Istead of simple java application, you cannot just launch the main method of the starter class. You have to deploy the application in the servlet container and that launch the application using an internet browser. The way how to do it depends of what the jsf code you have. Check it. Probably, it has a build.xml file with deployment target in it. I suggest,it will be more convenient for you to use some Eclipse plugins as soon as you use Eclipse. Those plugins allow to simplify the process. One of the plugins is Sysdeo. It allows to deploy application into Tomcat and launch it and/or debug it. There are several JSF-oriented plugins based on Eclipse: Exadel Studio is a free Eclipse-based IDE. It allows to create, develop, deploy, run and debug jsf application. FacesIDE - lightweight IDE that has some subset of Exadel Studio plus faces-config verification. Together with Sysdeo plugins it also provides full cycle from creating to deploing and launching. FacesIDE is also free. From the commercial plugins, most chipest is MyEclipse - ~$29.95, then - Exadel Studio Pro - $99.00. More expensive are M7 NitroX and IBM WSAD. It is about Eclipse. From the non-Eclipse enviromnent, the nost popular one is Sun's Java Studio Creator. For full list of IDE and plugins look at: http://www.jamesholmes.com/JavaServerFaces/#software-gui
If you speak about run-time application structure, it has some pre-defined structure. You do not have to have exactly the same structure when you develop the project. Instead of it, you can rearrange the files and folders and create a war and deploy it toward servlet container. Using ant script (build.xml) is most common way to do so. However, you can simplify the process, having a structure similar to the structure of the war file. Some servlet containers are enable for null-deployment. I.e. ability to launch the application from the place where it is developed. Having the build.xml is not required in this case. Exadel uses null-deployment. Just for kick start do the following: 1. From the Eclipse menu, select File->New->Project then Exadel Studio->JSF->JSF Project 2. On the first screen of the wizard, type any name and select JSFKickStart as a template 3. Click Next On the second screen, wizard ask you about Registering Web Context in the server.xml This means register your new application under Tomcat for null-deployment. Leave the checkbox checked. 4. Click Finish Exadel Studio create a ready-to-launch simple JSF application for you. To launch the application: 5. Run the Tomcat using the green arrow at the Eclipse toolbar. 6. Select the new created project in the Package Explorer tree and then click the Launch Application button (Running Man near Butterfly) from the Eclipse toolbar. The browser with running application should appear. Close the browser and return back to the Eclipse. Overview the structure, Exadel Studio created for you. (It is more convenient to switch to the Eclipse Resource Perspective, because the Package Explorer on this perspective shows unfiltered tree structure). The project contains WebContext folder. It is top point of the application. (WebContext is not a reserved name, it my be different in your own application). This folder is registered in the Tomcat server.xml as a context folder for your application. WebContext folder contains WEB-INF folder (this name is reserved). WEB-INF contains 'classes' and 'lib' folders and faces-config.xml and web.xml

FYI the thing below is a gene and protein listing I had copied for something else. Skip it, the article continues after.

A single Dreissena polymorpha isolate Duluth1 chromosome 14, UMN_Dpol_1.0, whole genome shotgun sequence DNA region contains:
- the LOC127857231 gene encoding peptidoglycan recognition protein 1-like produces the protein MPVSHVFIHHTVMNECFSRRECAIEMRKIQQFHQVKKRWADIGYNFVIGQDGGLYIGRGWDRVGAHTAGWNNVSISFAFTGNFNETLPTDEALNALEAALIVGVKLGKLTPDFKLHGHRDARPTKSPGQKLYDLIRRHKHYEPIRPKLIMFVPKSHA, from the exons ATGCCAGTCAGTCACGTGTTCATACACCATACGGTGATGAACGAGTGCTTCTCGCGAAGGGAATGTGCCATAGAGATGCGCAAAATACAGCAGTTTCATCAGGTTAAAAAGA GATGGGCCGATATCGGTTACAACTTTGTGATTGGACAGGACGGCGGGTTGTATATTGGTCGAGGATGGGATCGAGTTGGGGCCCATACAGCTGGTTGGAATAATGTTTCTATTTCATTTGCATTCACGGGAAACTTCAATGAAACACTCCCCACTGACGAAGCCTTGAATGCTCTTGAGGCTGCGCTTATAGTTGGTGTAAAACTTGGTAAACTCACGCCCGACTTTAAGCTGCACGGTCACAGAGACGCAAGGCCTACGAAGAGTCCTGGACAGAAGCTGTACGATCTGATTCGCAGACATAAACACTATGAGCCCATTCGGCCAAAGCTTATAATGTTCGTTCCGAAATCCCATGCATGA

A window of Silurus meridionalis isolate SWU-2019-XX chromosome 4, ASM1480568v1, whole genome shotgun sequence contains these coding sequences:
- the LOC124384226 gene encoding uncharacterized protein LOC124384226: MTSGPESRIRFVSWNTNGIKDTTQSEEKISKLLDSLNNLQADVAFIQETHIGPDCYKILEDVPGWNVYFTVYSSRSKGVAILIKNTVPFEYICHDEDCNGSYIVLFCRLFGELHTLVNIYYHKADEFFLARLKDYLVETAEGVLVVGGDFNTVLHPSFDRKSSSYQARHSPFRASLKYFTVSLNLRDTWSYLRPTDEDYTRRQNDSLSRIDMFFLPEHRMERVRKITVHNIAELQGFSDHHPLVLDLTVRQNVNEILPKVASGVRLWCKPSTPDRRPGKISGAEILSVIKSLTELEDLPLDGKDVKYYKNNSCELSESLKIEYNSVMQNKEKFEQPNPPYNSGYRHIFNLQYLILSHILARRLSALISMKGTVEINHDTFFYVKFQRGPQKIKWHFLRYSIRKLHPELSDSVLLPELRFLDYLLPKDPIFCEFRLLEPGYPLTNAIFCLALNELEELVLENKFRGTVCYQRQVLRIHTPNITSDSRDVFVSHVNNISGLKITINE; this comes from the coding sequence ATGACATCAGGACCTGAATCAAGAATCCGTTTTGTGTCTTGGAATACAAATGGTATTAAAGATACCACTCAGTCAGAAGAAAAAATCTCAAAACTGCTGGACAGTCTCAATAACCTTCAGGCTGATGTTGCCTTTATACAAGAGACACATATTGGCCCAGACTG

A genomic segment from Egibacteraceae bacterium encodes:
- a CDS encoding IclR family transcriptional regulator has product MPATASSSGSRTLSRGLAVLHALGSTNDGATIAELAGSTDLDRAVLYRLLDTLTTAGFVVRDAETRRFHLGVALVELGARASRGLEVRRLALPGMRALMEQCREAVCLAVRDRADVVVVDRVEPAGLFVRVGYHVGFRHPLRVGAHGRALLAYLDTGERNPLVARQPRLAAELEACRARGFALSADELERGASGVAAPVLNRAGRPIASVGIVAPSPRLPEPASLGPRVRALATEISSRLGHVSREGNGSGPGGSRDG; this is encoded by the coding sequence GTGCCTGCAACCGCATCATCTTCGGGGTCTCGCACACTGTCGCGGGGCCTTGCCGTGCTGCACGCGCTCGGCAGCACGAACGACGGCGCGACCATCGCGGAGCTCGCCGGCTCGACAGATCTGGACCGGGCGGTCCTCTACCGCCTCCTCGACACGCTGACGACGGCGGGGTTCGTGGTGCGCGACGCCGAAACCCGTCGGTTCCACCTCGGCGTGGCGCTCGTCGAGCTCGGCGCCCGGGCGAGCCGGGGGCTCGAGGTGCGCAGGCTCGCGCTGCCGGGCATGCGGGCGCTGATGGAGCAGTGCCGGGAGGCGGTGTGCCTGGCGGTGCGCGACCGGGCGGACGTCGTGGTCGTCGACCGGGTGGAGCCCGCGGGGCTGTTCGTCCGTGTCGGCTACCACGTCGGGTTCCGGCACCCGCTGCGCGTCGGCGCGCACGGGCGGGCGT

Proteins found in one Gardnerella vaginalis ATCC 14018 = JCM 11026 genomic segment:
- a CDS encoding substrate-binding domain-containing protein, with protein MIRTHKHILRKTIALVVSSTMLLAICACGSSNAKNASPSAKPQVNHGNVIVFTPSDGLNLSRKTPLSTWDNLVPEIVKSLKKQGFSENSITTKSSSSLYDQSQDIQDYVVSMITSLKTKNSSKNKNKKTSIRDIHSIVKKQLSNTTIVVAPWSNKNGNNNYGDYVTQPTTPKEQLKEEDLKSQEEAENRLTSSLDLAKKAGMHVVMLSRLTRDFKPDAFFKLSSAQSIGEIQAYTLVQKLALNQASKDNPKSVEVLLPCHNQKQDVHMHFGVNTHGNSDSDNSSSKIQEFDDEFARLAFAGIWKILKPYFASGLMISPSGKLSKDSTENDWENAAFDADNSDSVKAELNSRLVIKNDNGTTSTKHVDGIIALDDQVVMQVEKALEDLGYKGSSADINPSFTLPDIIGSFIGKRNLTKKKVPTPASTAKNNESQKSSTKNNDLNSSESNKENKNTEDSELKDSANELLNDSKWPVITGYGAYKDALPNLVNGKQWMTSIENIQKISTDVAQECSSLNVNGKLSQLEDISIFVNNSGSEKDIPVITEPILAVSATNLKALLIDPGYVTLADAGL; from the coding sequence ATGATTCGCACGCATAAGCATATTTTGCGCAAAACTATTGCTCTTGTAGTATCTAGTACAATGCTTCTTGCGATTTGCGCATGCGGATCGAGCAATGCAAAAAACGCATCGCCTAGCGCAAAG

Let's return back to your previous project you imported. Does it have the similar structure? If so, it is ready for null-deployment. Right click on the project root and select Exadel Studio -> Register Web Context in Tomcat from the context menu (actually, if you import the project with Import JSF Project wizard, the project might be already registered). Stop Tomcat from the toolbar, then start it again. Launch the application with "Running Man on Butterfly" button.